Also it is essential to note that, in jazz, a composition might seem like it’s not comparable to a Beethoven Sonata. However, the beauty of jazz is that our compositions are “ improvisational vehicles;” they are topics of conversation given to us by the composer where we can improvise our own take of the melody or harmony or rhythms. To be perfectly honest, I really see composing and improvising as interrelated; they are the same process at different rates. The fact that you can “improvise” within a “composition” but also develop a “ composition” while “improvising” is what makes it all come together. Furthermore, a new composition makes you improvise differently.

I can’t help but lament the fact that, while in some American genres like Country, Rock, Pop, and Hip-Hop, there is an assumption that 98 percent of the time, an artist in this genre will bring their original music to the show or recording session. If a band in this genre has a book of music with the majority being tunes that are already associated with artists, they are usually considered “cover bands.” A cover band, while often lucrative for musicians, is usually a band that will never rise beyond local success playing weddings, bars, and local outdoor festivals. You won’t see a Journey cover band performing on Saturday Night Live. It’s just not going to happen.

In Jazz today,  it seems as though there is this increasing trend of “tribute” concerts. A jazz artist today has arguably less opportunity if they insist on performing their own original music. Instead, the pressure is to present concerts called “ The Music Of [ Insert Famous Jazz Legend Here].” Perhaps this type of concert draws more crowds in a world where jazz is steadily losing what’s left of it’s popularity. Jazz listeners might not know Steve Wilson, but they would come to a concert called “Steve Wilson presents A Tribute to Cannonball Adderly,” simply because they have heard of Cannonball Adderly. Steve Wilson has some truly great compositions, however, the public will never get to know them if he is always doing tributes to ( meaning the music of) someone else.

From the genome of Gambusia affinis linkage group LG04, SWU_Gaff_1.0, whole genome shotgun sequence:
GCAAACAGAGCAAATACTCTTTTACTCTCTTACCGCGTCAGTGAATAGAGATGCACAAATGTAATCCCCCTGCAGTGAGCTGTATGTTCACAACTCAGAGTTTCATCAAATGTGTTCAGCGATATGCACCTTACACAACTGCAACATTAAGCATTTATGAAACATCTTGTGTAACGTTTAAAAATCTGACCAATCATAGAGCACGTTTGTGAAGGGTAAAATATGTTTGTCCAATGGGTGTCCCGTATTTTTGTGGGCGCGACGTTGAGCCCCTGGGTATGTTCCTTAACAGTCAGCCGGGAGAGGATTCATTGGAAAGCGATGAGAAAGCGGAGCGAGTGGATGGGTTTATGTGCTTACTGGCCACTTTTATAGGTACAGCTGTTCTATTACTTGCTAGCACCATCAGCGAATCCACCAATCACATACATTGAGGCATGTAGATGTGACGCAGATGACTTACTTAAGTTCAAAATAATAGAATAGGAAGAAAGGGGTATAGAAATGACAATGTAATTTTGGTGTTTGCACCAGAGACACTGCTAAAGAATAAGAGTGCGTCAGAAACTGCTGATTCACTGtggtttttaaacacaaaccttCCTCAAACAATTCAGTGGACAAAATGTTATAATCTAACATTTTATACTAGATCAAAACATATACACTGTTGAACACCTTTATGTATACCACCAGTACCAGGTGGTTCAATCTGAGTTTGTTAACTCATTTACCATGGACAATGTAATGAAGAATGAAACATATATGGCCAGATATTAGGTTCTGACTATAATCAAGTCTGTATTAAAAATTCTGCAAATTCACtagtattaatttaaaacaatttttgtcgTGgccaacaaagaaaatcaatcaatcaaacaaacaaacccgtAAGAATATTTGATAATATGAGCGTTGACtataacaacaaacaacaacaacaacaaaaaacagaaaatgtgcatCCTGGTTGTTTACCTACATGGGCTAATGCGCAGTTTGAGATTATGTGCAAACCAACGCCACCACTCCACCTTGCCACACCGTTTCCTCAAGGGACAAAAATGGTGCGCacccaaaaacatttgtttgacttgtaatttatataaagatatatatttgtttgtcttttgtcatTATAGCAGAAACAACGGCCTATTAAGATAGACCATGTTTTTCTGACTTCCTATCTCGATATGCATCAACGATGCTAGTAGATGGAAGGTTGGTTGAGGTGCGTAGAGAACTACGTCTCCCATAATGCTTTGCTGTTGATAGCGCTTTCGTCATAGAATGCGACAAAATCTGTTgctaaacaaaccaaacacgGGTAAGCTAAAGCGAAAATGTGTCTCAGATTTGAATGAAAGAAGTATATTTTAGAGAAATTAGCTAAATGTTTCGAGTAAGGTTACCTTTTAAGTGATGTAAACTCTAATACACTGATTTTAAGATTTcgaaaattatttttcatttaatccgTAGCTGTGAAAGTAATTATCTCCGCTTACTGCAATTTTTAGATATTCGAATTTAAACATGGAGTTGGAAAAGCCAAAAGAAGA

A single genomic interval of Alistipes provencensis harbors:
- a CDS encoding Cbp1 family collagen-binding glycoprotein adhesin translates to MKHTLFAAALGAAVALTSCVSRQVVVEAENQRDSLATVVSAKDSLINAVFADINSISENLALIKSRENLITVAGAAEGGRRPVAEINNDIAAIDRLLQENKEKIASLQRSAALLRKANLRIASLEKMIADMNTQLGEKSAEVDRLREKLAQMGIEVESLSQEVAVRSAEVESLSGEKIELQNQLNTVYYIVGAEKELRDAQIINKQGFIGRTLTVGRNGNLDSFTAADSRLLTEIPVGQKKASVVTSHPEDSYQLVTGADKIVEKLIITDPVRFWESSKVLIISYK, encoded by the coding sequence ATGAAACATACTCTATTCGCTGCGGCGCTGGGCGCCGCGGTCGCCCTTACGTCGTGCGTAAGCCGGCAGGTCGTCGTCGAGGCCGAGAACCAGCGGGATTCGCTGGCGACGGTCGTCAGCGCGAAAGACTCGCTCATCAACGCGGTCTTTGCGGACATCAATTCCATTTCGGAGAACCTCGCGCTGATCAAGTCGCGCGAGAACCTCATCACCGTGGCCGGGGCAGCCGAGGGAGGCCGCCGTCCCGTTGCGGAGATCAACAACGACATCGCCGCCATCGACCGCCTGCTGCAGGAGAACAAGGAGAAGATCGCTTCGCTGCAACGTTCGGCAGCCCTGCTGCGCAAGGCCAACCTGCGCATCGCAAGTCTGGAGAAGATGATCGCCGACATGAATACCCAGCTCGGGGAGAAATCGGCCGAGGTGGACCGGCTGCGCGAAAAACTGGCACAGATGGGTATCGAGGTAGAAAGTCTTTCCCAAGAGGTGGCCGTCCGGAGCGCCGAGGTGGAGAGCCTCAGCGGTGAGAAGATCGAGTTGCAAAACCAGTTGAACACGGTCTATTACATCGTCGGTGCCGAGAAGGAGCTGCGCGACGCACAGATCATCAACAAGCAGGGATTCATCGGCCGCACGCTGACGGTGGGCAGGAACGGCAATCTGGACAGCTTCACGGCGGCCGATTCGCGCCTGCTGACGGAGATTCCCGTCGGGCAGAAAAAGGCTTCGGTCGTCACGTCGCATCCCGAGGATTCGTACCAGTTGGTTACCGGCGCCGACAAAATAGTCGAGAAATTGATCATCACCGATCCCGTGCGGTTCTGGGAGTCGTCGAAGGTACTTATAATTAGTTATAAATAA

What if Thelonious Monk only performed the music of Duke Ellington? What if McCoy Tyner only did tributes to Gershwin, or Cole Porter? What if John Coltrane couldn’t work unless he did “ A Tribute to Lester Young?” What if Wayne Shorter couldn’t work unless he did “ A tribute to Jerome Kern?” Back in our alternate world, an entire body of jazz composition has been wiped out. One of the hip things about the Hard Bop era is the efforts to return to the roots of the music ( blues, gospel, danceable rhythms) in order to have a wider appeal, and YET, the great Hard Bop composers like Lee Morgan, Horace Silver, Wayne Shorter, and Benny Golson never stopped creating their own music. What if they had only played jazz standards? We would missing a HUGE body of work.

Jazz is a living music. Jazz musicians improvise, and we write our own music, and we have our own concepts. it doesn’t have to reinvent the wheel; it’s having the freedom to make our own musical decisions. If jazz musicians can’t do that, then jazz will become like classical music: music which reminds us of history, a musical museum, a look back in time. I’m not anti tradition; indeed, I teach Jazz History at Portland State University, for crying out loud!Plus, I insist my students know other people’s tunes as part of their repertoire studies. I think that jazz, differently from American genres like Country, Rock, Pop, and Hip-Hop, uses the lessons of history to move forward. The question is, do we want to move forward?
"I wish I could get The Rite Of Spring played, but I'm too busy with these Mendelssohn tributes....."